Broad Support

By Jason Brooks  |  Posted 2006-09-25 Print this article Print

. Novell maintains a hardware compatibility list for its products, including SLES 10, at Across the platforms on which SLES 10 runs, we found 579 support bulletins. Of those bulletins, 124 were for Hewlett-Packard systems, 305 for IBM systems and 87 for Dell systems.

Browsing through the SLES 10 hardware compatibility list, we found that the SLES platform with the most certifications was AMD64. (Dell, for instance, certifies SLES 10 only on this platform.) We also were interested to find that HP offered the most certifications for Xen on x86 and x86-64 platforms.

Running SLES as a Xen host involves running a Xen-enabled SLES kernel (as opposed to the default SLES kernel), which adds a bit of a support wrinkle. The Xen project and VMware, along with the Linux kernel project, are working to develop a virtualization interface within the kernel that is intended to enable virtualization systems to run atop a single kernel. This would make for a simpler support and certification path for vendors.

Like Red Hat Enterprise Linux 5, SLES 10 is in the midst of a change in the software framework that it employs for adding, removing and updating software packages.

As we saw in our tests of Novell's OpenSUSE 10.1 and SUSE Linux Enterprise Desktop 10, Novell is moving to integrate the software management pieces once known as Red Carpet, which Novell acquired when it purchased Ximian. The SLES 10 software tools worked acceptably for us, but we found them a bit slow when adding new network software repositories.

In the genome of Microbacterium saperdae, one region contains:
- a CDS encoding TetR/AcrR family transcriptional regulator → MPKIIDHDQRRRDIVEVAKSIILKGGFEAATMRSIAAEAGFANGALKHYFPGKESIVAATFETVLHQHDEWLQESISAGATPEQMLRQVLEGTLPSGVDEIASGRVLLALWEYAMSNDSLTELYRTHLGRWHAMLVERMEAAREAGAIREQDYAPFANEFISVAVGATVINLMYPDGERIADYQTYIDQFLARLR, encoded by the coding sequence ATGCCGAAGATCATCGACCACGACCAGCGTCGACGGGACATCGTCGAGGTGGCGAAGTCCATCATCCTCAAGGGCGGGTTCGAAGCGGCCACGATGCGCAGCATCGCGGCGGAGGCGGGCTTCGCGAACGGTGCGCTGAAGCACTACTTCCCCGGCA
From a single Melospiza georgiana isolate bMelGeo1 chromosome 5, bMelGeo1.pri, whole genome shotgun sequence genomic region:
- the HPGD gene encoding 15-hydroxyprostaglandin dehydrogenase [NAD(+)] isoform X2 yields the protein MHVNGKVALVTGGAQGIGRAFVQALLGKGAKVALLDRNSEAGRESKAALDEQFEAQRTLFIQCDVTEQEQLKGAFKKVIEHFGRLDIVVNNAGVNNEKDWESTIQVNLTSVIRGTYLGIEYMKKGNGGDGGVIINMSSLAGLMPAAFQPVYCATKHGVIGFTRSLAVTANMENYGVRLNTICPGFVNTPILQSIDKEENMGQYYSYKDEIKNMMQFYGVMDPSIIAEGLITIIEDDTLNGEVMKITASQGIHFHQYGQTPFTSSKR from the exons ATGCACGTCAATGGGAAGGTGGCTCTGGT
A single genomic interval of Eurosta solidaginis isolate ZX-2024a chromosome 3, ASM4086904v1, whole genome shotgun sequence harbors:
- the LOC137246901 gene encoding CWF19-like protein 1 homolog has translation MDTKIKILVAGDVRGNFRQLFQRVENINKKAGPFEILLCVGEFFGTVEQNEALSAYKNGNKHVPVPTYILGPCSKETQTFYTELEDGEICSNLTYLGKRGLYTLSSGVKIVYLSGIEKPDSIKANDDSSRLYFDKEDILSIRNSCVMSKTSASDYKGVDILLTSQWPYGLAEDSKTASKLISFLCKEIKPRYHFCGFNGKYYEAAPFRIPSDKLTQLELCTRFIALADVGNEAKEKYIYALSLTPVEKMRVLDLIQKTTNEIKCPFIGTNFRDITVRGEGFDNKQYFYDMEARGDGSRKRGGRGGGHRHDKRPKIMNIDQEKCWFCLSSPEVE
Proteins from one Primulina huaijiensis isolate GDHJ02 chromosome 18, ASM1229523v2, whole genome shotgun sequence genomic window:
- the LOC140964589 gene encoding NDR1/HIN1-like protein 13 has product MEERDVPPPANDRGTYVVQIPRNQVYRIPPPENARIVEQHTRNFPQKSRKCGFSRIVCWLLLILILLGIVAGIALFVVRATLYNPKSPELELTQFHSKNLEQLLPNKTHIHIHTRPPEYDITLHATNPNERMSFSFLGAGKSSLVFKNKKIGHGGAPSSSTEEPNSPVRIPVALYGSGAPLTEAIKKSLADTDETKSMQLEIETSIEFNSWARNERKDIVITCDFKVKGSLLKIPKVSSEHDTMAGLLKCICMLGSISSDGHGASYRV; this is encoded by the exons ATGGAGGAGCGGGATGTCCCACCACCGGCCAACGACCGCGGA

Lockdown capabilities

SLES 10 ships with AppArmor, Novell's relatively easy-to-use application security framework that has impressed us in past reviews of the technology.

Click here to read reviews of AppArmor and other trusted OSes.

During tests, AppArmor made it fairly easy to create profiles to limit applications to only the privileges required to get their jobs done-which, in turn, limits the scope of damage that subverted or otherwise out-of-control software can wreak.

Red Hat Enterprise Linux distributions ship with a similar capability, in the form of SELinux (Security-Enhanced Linux). However, while SELinux's enforcement policies can be tricky to create and modify, profile creation in AppArmor is pretty straightforward. App-Armor's learning mode tracks the resources and capabilities a given application accesses during normal operation, forming the basis of AppArmor's profiles.

On-the-job training

Standard and priority subscriptions to SLES 10 come with a self-training program that covers SLES 10 fundamentals for administrators new to Linux. Novell offers a handful of other training programs for purchase, as outlined here at

We were fairly pleased with the documentation that ships with SLES 10 and is available through the help browser thats built into the GNOME desktop environment to which SLES defaults.

There's also a good deal of documentation on Novell's Web site. However, as we found with Novell's SLED 10 forums, SLES 10's forums are lightly trafficked. We're still looking for a fruitful point of contact with other SLES users.

Next page: Evaluation Shortlist: Related Products.

As Editor in Chief of eWEEK Labs, Jason Brooks manages the Labs team and is responsible for eWEEK's print edition. Brooks joined eWEEK in 1999, and has covered wireless networking, office productivity suites, mobile devices, Windows, virtualization, and desktops and notebooks. JasonÔÇÖs coverage is currently focused on Linux and Unix operating systems, open-source software and licensing, cloud computing and Software as a Service. Follow Jason on Twitter at jasonbrooks, or reach him by email at

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